With its ropy, seafoam-green strands of tiny succulent leaves, a mature burro’s tail—also known as donkey’s tail—is one of the most awe-inspiring trailing plants out there. Even better, it’s a pretty low-maintenance succulent, needing just bright, full sunlight and occasional water. Take great care when handling this plant, though, as bumps and jostles can cause the delicate leaves to fall off, creating a patchy look. (On the plus side, you can propagate fallen leaves into new plants.)
Hoya Carnosa 'Compacta'
This sought-after cultivar of wax plant features the original’s deep green, glossy leaves curled and twisted into charming ruffles along thick, draping vines. Also known as Hindu rope or krinkle kurl plant, it makes a striking plant for a hanging basket or a high shelf that gets bright, indirect light. With proper care, Hoya ‘Compacta’ will grow pretty clumps of tiny pink, white, or purple flowers at maturity.
With its herringbone-like pattern of red ribs against deep green, maranta is one of the prettiest prayer plants, a family that also includes calatheas. These humidity-loving plants are great to hang in a window or even atop a cabinet in your bathroom, where the steam and warmth from the shower can keep them moist. Choose a spot that gets bright, indirect light from a north-facing or east-facing window—the light is gentler from those directions.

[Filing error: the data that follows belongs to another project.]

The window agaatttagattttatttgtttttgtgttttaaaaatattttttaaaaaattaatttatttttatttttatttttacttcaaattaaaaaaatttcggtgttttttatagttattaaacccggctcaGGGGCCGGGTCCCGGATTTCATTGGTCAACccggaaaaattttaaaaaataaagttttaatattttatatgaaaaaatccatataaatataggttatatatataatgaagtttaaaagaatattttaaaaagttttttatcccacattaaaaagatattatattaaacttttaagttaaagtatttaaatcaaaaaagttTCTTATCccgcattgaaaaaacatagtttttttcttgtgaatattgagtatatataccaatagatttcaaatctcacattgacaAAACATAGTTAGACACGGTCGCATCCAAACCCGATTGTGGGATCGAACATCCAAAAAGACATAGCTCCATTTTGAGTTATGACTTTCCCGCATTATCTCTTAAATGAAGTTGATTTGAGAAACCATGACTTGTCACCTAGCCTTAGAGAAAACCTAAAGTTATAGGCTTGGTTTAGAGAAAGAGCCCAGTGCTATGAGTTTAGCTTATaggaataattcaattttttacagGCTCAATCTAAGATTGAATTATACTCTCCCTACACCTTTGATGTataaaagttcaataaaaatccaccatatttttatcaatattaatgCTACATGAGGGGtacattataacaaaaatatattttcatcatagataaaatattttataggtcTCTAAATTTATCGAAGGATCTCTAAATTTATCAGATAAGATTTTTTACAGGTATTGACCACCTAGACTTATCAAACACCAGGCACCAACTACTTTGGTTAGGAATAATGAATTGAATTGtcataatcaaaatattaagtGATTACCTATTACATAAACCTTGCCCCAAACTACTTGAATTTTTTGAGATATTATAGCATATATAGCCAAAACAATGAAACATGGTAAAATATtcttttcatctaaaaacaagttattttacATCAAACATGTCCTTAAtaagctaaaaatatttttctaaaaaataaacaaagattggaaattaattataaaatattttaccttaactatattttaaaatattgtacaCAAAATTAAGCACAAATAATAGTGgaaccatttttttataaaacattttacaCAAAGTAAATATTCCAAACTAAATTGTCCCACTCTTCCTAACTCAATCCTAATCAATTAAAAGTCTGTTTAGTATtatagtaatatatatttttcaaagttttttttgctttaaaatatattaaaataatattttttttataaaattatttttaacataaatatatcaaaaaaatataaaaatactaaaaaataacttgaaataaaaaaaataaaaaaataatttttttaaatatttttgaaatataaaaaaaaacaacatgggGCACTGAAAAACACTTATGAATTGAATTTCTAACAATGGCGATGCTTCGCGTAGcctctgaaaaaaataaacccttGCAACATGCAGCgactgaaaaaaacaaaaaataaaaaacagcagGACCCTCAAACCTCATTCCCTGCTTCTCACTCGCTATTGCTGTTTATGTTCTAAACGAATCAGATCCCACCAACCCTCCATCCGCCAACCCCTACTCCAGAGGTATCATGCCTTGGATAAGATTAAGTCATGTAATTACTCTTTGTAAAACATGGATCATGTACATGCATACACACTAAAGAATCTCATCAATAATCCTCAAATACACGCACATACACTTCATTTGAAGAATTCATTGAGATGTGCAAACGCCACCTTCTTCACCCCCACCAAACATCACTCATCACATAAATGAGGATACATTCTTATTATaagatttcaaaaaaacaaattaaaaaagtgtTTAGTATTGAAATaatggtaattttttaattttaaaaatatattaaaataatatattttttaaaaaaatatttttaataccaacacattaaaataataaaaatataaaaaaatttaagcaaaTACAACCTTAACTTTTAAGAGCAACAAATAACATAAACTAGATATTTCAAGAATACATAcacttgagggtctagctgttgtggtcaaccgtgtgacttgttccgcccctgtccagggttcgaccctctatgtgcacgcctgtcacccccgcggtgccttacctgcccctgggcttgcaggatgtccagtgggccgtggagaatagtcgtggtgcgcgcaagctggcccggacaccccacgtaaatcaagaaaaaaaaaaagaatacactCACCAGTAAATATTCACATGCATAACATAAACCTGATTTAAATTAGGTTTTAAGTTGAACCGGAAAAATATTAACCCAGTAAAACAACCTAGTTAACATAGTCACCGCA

The same English ivy that grows on the walls of stately old buildings also comes in several indoor-friendly cultivars. It’s easy to train your English ivy’s long vines around a basket handle or up a pole set in the container, or you can simply let them trail down in a hanging basket. Resist the temptation to cut a stem from outdoors to propagate at home, though—with their smaller, more plentiful leaves and colorful variegations, houseplant-specific varieties will look best in your indoor space.
A relative of the inch plant that’s sometimes known as Setcreasea pallida and Tradescantia pallida, purple heart plant is a robust grower even when neglected. Its lance-shaped, deep purple leaves and spreading growth habit make it excellent for hanging baskets and elevated planters. With proper care, it grows small, pale purple flowers. It’s incredibly easy to propagate, too—just cut off a section of stem with a few leaf nodes and pop it in a glass of water or directly into a pot of soil to make a new plant.